The third umpire has the final say on decisions referred to the TV replay by the on-field umpires. These rulings include run-outs, stumping, balls stopped on the boundary by a fielder and catch that the on-field umpires are unsure about. In 2008, the International Cricket Council introduced a referral system which allows teams to challenge decisions made by the on-field umpire. It is the third umpire's responsibility to watch the TV replay and advice the umpire on how to proceed with these decisions. The match referee is responsible for handling disciplinary matters. He has the power to fine a player for arguing with the umpires or expressing dissent.

Procedure for being an Umpire

A candidate must have to qualify for the theory and Practical exams conducted by the State sports body time to time. A candidate will become eligible for an exam conducted by BCCI after clearing the level one and level two. Then the candidate makes it into BCCI - Umpire Panel and can do umpiring at the highest level of tournament conducted by BCCI. After seeing the Candidate's growth BCCI endorses him/her to the International Cricket Council (ICC) and the candidate can join the race to be an International Umpire. A candidate needs to score more than 90% to qualify for the next level of Umpiring.

In India, to become a qualified umpire with BCCI, you have to come through your state associations. Each of the state associations has their own umpire development programs. So, the first step is to get qualified with your state association. Based on your growth structure in the respective state associations next step will be taken by BCCI.  So the very first thing you need to do is, visit your state cricket association and inquire about umpire certification exams.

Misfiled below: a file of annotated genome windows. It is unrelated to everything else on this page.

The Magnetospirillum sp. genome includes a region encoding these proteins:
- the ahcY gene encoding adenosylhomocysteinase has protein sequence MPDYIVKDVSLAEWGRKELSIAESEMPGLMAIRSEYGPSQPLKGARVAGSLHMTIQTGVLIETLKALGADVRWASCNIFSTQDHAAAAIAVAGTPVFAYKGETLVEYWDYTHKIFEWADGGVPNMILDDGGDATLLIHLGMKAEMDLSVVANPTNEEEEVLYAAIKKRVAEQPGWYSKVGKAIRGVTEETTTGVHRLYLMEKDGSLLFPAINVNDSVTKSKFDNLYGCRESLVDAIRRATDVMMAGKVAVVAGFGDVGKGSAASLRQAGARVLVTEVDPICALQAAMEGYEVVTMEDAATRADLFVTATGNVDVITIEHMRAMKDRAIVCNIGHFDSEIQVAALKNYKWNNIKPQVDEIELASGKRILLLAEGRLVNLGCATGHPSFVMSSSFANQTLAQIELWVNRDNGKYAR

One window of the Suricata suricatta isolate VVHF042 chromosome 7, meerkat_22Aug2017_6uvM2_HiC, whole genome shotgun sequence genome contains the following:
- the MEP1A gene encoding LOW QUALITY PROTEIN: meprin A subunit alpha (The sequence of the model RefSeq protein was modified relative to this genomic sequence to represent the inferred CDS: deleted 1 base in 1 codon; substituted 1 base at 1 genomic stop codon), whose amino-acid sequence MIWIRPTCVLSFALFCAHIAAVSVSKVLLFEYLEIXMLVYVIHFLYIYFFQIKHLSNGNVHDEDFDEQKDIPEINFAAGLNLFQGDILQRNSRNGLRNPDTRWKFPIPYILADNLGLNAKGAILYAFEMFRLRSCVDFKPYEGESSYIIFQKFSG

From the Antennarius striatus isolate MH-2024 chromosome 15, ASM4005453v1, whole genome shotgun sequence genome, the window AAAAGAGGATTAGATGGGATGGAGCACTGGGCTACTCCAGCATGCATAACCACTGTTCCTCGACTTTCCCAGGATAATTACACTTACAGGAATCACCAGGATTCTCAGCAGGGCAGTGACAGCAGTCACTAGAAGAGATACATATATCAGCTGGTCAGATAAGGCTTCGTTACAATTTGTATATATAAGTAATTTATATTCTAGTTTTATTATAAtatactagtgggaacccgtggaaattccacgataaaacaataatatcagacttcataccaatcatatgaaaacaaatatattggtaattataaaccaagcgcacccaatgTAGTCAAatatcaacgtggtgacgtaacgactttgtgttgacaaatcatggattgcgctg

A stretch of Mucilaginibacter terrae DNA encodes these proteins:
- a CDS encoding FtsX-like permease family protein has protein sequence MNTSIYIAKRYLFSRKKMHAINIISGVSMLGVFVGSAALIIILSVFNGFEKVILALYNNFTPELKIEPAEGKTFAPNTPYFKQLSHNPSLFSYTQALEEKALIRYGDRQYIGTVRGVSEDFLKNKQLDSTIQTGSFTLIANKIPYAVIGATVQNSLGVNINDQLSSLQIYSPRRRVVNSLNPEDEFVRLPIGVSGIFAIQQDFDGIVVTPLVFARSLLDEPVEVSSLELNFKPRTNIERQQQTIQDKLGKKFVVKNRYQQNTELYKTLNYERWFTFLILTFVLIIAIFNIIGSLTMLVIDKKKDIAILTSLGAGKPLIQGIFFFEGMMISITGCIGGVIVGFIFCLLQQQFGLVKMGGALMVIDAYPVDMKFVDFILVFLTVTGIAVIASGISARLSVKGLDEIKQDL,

Let me just tell you about the existing structure in Karnataka State Cricket Association (KSCA).

Initially, you have to clear the state level certification program. Here you will have to clear a theory examination on MCC Laws of Cricket. Only those who clear theory examination will be eligible for a Practical and Viva rounds. If you clear both these rounds, then you’ll be qualified to do matches governed by KSCA. During these matches, your performance will be recorded in match reports. Based on your match reports and yearly refresher assessment, you have to get into the scheme of things for BCCI level-1. To become eligible for taking up BCCI Level-1, you have clear internal screening examination. Once you get shortlisted for BCCI Level-1, you have to attend the level-1 program and also need to take a theory examination. On clearing this, you have to take up refresher course conducted by BCCI within 1 year. Successful completion of Refresher course will make you eligible to take BCCI level-2. After that same 3 round process of Theory-Practical-Viva will happen. On completion of Level-2, you will be impaneled as BCCI Umpire. And the similar process is involved to reach ICC panel.

There is one more association named Gujarat Cricket Association (GCA) which also provided training of Umpire Courses. If you want to know more details please go through this link.

Purchase a copy of "Tom Smith's Cricket Umpiring and Scoring: Laws of Cricket"; this book is known as the umpires' bible. It shows all the laws in great detail.